How does Biologos explain the Horizon Problem? Is this also a modern theological dilemma given in medi-evil times the earth was considered the centre of the universe.
Distant regions of space in opposite directions of the sky are so far apart that, assuming standard Big Bang expansion, they could never have been in causal contact with each other . This is because the light travel time between them exceeds the age of the universe.
Interesting topic, Adam, thanks for starting it. On an aside, no one (other the BL staff) officially represents the BioLogos position on anything, not even the moderators. Everyone’s view here is their own. BioLogos is not a moment, tradition, or denomination in that regard. Just something to keep in mind.
The horizon problem is what inflation was specifically postulated to deal with. Some form of early (t<10^-12 s) exponential inflation seems to be a good fit for other properties (would have to check which) of the universe, in addition to uniform density and temperature. Exact properties of inflation are very speculative at present.
It should be noted that, contrary to the claims of Answers in Genesis, the horizon problem is not the same as the distant starlight problem. That is a tu quoque argument, a false equivalence, a red herring, and an attempt to deflect attention away from the insurmountable problem that distant starlight presents to a young earth.
Comparing the distant starlight problem to the horizon problem is like comparing Mount Everest to a paperclip. The two concern scales that are separated by six orders of magnitude. The horizon problem concerns distances the scale of the entire visible universe, billions of light years in extent. The distant starlight problem concerns everything outside of a neighbourhood containing less than 0.5% of our own galaxy, the Milky Way. The horizon problem only has to account for a tiny fraction of a second of history after the Big Bang. The distant starlight problem has to account for 13.8 billion years of apparent history. The horizon problem concerns laws of physics that come into play right at the very limits of what we are able to measure and reason about, where there are still a lot of unknowns including for example the nature of dark matter and dark energy. The distant starlight problem concerns laws of physics that are well established and well within the extent of what we are capable of measuring and reasoning about. The horizon problem only has to account for an almost perfect initial uniformity of the cosmos. The distant starlight problem has to account for galactic collisions, relativistic jets, trails of gas hundreds of thousands of light years long, and evidence for numerous other specific events having happened at specific times with specific causes and specific effects over the course of 13.8 billion years.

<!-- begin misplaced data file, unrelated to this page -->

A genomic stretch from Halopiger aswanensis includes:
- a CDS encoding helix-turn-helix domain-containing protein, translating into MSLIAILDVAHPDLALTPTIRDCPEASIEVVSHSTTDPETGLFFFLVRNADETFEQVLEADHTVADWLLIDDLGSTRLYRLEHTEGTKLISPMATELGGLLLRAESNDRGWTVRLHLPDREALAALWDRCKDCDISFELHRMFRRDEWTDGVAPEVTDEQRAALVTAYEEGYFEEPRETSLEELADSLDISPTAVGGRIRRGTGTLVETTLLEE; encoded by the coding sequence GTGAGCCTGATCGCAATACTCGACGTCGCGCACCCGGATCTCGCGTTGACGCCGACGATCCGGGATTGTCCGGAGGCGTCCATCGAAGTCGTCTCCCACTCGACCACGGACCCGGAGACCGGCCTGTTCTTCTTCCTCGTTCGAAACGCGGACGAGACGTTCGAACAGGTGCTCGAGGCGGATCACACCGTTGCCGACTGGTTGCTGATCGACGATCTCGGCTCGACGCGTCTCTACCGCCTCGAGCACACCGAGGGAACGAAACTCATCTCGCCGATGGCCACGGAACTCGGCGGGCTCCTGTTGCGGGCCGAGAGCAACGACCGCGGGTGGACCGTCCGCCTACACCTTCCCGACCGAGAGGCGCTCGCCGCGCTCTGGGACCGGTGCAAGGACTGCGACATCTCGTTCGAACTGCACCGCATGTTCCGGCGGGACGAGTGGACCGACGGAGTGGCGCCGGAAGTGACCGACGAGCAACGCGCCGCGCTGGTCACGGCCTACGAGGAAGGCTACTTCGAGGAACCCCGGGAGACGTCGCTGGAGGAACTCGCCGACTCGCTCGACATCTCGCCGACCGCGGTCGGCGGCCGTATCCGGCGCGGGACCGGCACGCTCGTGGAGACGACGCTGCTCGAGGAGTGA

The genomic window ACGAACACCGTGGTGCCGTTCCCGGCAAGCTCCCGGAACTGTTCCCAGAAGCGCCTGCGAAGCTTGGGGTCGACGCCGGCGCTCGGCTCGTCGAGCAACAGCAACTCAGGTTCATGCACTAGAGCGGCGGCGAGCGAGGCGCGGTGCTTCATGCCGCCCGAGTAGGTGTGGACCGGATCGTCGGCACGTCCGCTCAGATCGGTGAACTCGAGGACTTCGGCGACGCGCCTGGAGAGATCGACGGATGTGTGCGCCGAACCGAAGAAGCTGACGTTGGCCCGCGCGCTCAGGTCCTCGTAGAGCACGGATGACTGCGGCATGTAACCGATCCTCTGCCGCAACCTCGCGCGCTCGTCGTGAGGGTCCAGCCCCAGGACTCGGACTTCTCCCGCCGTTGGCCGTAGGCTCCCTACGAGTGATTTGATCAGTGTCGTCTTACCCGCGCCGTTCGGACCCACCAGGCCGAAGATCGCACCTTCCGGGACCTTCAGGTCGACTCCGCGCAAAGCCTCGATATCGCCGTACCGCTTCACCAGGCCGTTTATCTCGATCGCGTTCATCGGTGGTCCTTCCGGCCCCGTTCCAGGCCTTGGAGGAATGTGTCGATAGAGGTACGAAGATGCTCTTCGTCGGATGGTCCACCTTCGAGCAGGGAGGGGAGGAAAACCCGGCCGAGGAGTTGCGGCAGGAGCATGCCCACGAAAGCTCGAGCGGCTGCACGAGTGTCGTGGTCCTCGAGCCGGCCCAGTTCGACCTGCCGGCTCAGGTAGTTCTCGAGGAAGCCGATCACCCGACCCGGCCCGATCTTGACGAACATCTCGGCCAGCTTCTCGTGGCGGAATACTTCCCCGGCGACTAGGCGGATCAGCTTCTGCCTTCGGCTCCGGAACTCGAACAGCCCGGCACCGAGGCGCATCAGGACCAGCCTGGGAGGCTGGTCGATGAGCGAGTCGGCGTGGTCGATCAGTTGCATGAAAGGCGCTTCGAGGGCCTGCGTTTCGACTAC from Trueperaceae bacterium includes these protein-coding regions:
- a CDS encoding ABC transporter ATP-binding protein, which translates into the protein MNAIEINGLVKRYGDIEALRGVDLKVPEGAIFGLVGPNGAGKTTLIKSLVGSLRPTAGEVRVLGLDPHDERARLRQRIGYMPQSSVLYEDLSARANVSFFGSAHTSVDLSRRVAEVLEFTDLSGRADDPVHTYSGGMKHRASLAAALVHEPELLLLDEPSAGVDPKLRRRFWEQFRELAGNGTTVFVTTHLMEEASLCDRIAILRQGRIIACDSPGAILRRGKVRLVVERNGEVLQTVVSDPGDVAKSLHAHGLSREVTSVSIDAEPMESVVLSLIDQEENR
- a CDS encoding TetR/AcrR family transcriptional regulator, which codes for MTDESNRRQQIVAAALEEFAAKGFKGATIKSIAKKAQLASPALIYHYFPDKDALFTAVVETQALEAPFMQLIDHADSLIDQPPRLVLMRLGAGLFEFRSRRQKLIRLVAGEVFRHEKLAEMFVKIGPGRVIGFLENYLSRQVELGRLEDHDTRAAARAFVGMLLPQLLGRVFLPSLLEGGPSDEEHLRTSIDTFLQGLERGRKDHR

The most widely accepted answer to the horizon problem is, as others have already stated, cosmic inflation. The distant starlight problem, on the other hand, has no workable physical solutions. However, even if inflation is not the correct answer and there is something else going on, that would do nothing whatsoever to significantly reduce the age of the universe from its accepted figure of 13.8 billion years. The horizon problem could be otherwise be accounted for by cosmic fine tuning—an explanation that is scientifically somewhat ad hoc, but that still acknowledges that the evidence that God has created is an accurate representation of what actually happened in history. The distant starlight problem requires the creation of evidence for events that never happened, and thus requires us to believe that the evidence that God has created is deceptive in nature.
Oh, and this is what the distant starlight problem looks like. It is an artist’s impression of the Milky Way, with a red circle representing a distance of 6,000 light years from Earth:
Thinking of speculative theory, I bumped into an interesting bit of speculation a while back that ties the heat-death of the universe to the beginning of the or at least a universe. If I can describe it correctly…